The anti-Vietnam War peace movement reflected the best that our country has to offer. Proud to have come of age and been a part of this really truly vast, democratic, mass and heroic movement.
Jay Schaffner
	Posted on Portside's Facebook page
Here is historian Maurice Isserman's review of PBS' Vietnam War -- primarily he criticizes how we - the anti-war movement - are portrayed. There is so much the film leaves out - I don't recall the story of Norman Morrison, the Quaker who immolated himself outside McNamara's office, the movement among GI's and those who refused to fight - the Fort Hood 3 and others, how millions were organized to protest....a lot is omitted and/or distorted. As he says, Burns is anti-war but also anti-the antiwar movement....
Marilyn Albert
	Posted on Portside's Facebook page
Series sponsored by Koch Brothers and Bank of America. Not a good omen. And NPR refuses to the criticize the series. (I call them National Pentagon Radio). The antiwar effort made a nick in American Imperialism and Empire. The struggle continues.
Howard Kaplan
	Posted on Portside's Facebook page
Just a thanks to Mr Isserman for his critique on Burns series on Vietnam.  the war had a profound effect on those who fought in it and those who fought against it. And as an aside, there where many of us who believed, and still believe that Ho Chi Minh was a hero and the people of Vietnam were heroes, standing up to the biggest international bully the world has ever known...not just then but still.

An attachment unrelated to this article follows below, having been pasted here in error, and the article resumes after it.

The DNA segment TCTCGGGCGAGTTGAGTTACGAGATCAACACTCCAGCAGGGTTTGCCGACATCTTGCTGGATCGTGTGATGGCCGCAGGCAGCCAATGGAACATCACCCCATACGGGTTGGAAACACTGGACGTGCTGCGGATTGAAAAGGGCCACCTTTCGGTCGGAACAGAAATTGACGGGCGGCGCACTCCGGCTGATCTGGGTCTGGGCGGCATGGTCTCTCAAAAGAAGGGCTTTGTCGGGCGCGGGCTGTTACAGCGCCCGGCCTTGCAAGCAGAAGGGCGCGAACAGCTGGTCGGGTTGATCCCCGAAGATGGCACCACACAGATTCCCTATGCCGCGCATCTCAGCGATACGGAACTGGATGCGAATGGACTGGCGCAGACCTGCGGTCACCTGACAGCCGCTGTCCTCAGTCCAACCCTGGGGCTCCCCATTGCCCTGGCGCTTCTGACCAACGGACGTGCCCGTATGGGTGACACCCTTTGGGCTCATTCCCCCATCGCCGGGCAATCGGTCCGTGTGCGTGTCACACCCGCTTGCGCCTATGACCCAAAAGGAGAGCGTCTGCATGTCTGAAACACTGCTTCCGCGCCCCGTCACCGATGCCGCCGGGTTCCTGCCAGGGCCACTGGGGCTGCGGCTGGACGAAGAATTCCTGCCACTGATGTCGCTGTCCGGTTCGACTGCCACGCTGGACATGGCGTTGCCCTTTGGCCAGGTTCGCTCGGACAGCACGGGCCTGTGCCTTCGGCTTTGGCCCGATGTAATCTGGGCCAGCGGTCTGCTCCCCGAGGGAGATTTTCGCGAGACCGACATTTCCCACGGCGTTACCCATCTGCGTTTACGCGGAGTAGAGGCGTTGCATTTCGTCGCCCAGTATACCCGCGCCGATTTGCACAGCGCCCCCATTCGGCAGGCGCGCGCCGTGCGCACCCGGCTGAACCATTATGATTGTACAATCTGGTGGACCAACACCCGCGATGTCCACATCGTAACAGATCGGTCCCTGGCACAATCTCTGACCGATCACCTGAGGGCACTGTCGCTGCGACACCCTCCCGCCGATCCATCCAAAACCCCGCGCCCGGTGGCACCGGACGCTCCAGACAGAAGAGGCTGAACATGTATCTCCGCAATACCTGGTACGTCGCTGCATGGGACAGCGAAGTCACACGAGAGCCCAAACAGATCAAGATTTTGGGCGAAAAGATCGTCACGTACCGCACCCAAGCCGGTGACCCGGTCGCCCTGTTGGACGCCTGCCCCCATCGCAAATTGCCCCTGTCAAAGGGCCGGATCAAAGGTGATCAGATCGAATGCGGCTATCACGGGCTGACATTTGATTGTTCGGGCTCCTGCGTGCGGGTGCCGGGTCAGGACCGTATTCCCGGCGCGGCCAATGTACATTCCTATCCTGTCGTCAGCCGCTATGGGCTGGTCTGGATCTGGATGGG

Lincoln Smith
I feel that the documentary is very telling in how it makes everybody look self serving and bad.
Mike Prociuk
	Posted on Portside's Facebook page
There's a lot in it that I don't know. Great hearing so many interviewed; hearing the audio of Johnson confronting Nixon about his sabotage of the peace process to get elected. But I can't believe some of the omissions either.
Marianne Allegro
	Posted on Portside's Facebook page


	In June 1971 the New York Times began publishing the leaked Pentagon Papers - seven-thousand "Top-Secret" Defense Department documents bound in forty-seven volumes that exposed secret U.S. government wrongdoing in Vietnam.

	credit: NYTimes eXaminer - An antidote to the "paper of record"

Re: Burns and Novick, Masters of False Balancing
Army Medic Vietnam Veterans for Peace
	September 20, 2017
I'm starting to watch the Burns/Novick documentary on PBS. I am visiting my sister and brother-in-law in Spokane, Washington, both of whom have health problems. I want to focus on them more, but they wanted to watch the second episode last night. I have read several articles about the PBS series, along with what people are posting on Full Disclosure. I am sure I am no different than most people. I have been somewhat hesitant to watch the Burns film, because I am away from my friends and support group back in Portland, Oregon. When I came back from Vietnam, I was eventually hospitalized in a psychiatric facility for PTSD, once in 1980, and in 1994 after I came back from my first return to Vietnam with three close friends who were also Vietnam veterans. One of those friends was involved in the Phoenix Program, where he was personally pulling the trigger on assassinations. Another friend in our group was involved in radio intercept. Halfway through his tour in Vietnam, he realized he wa